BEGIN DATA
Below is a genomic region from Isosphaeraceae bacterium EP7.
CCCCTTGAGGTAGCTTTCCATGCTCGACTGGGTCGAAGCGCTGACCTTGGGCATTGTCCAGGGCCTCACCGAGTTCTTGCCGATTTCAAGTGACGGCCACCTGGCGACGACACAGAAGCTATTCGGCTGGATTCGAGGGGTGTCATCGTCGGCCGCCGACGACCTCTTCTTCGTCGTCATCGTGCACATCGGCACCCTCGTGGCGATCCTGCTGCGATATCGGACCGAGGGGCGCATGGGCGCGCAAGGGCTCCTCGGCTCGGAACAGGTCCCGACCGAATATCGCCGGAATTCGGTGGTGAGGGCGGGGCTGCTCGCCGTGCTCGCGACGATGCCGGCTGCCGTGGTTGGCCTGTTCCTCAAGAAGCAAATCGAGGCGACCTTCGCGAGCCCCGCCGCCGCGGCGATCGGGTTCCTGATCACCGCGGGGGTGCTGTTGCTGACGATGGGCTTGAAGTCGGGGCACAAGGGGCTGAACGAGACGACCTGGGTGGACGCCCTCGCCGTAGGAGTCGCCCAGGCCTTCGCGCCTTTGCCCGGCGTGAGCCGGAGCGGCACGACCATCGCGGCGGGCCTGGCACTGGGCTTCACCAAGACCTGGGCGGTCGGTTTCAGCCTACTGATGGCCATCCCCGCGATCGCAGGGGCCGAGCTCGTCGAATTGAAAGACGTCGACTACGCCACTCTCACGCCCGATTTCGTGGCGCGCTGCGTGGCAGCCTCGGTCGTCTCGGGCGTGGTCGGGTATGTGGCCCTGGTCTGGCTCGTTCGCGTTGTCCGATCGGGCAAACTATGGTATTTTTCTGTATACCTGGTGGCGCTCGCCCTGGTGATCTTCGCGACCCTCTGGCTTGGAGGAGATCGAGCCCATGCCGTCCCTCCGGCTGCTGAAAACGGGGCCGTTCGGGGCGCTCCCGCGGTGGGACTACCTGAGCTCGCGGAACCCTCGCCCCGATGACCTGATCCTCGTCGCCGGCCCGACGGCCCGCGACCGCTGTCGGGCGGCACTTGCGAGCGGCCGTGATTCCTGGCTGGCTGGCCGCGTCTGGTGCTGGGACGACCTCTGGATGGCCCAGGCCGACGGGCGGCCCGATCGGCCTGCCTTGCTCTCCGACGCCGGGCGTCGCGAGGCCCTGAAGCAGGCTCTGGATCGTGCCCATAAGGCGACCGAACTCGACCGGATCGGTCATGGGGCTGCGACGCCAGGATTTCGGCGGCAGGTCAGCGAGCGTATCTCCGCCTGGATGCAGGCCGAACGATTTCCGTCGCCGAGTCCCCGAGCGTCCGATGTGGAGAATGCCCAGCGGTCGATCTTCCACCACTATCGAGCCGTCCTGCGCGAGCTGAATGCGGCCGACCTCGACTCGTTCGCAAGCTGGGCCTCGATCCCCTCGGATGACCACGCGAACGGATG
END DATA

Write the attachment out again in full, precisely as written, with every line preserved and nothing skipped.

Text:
Below is a genomic region from Isosphaeraceae bacterium EP7.
CCCCTTGAGGTAGCTTTCCATGCTCGACTGGGTCGAAGCGCTGACCTTGGGCATTGTCCAGGGCCTCACCGAGTTCTTGCCGATTTCAAGTGACGGCCACCTGGCGACGACACAGAAGCTATTCGGCTGGATTCGAGGGGTGTCATCGTCGGCCGCCGACGACCTCTTCTTCGTCGTCATCGTGCACATCGGCACCCTCGTGGCGATCCTGCTGCGATATCGGACCGAGGGGCGCATGGGCGCGCAAGGGCTCCTCGGCTCGGAACAGGTCCCGACCGAATATCGCCGGAATTCGGTGGTGAGGGCGGGGCTGCTCGCCGTGCTCGCGACGATGCCGGCTGCCGTGGTTGGCCTGTTCCTCAAGAAGCAAATCGAGGCGACCTTCGCGAGCCCCGCCGCCGCGGCGATCGGGTTCCTGATCACCGCGGGGGTGCTGTTGCTGACGATGGGCTTGAAGTCGGGGCACAAGGGGCTGAACGAGACGACCTGGGTGGACGCCCTCGCCGTAGGAGTCGCCCAGGCCTTCGCGCCTTTGCCCGGCGTGAGCCGGAGCGGCACGACCATCGCGGCGGGCCTGGCACTGGGCTTCACCAAGACCTGGGCGGTCGGTTTCAGCCTACTGATGGCCATCCCCGCGATCGCAGGGGCCGAGCTCGTCGAATTGAAAGACGTCGACTACGCCACTCTCACGCCCGATTTCGTGGCGCGCTGCGTGGCAGCCTCGGTCGTCTCGGGCGTGGTCGGGTATGTGGCCCTGGTCTGGCTCGTTCGCGTTGTCCGATCGGGCAAACTATGGTATTTTTCTGTATACCTGGTGGCGCTCGCCCTGGTGATCTTCGCGACCCTCTGGCTTGGAGGAGATCGAGCCCATGCCGTCCCTCCGGCTGCTGAAAACGGGGCCGTTCGGGGCGCTCCCGCGGTGGGACTACCTGAGCTCGCGGAACCCTCGCCCCGATGACCTGATCCTCGTCGCCGGCCCGACGGCCCGCGACCGCTGTCGGGCGGCACTTGCGAGCGGCCGTGATTCCTGGCTGGCTGGCCGCGTCTGGTGCTGGGACGACCTCTGGATGGCCCAGGCCGACGGGCGGCCCGATCGGCCTGCCTTGCTCTCCGACGCCGGGCGTCGCGAGGCCCTGAAGCAGGCTCTGGATCGTGCCCATAAGGCGACCGAACTCGACCGGATCGGTCATGGGGCTGCGACGCCAGGATTTCGGCGGCAGGTCAGCGAGCGTATCTCCGCCTGGATGCAGGCCGAACGATTTCCGTCGCCGAGTCCCCGAGCGTCCGATGTGGAGAATGCCCAGCGGTCGATCTTCCACCACTATCGAGCCGTCCTGCGCGAGCTGAATGCGGCCGACCTCGACTCGTTCGCAAGCTGGGCCTCGATCCCCTCGGATGACCACGCGAACGGATG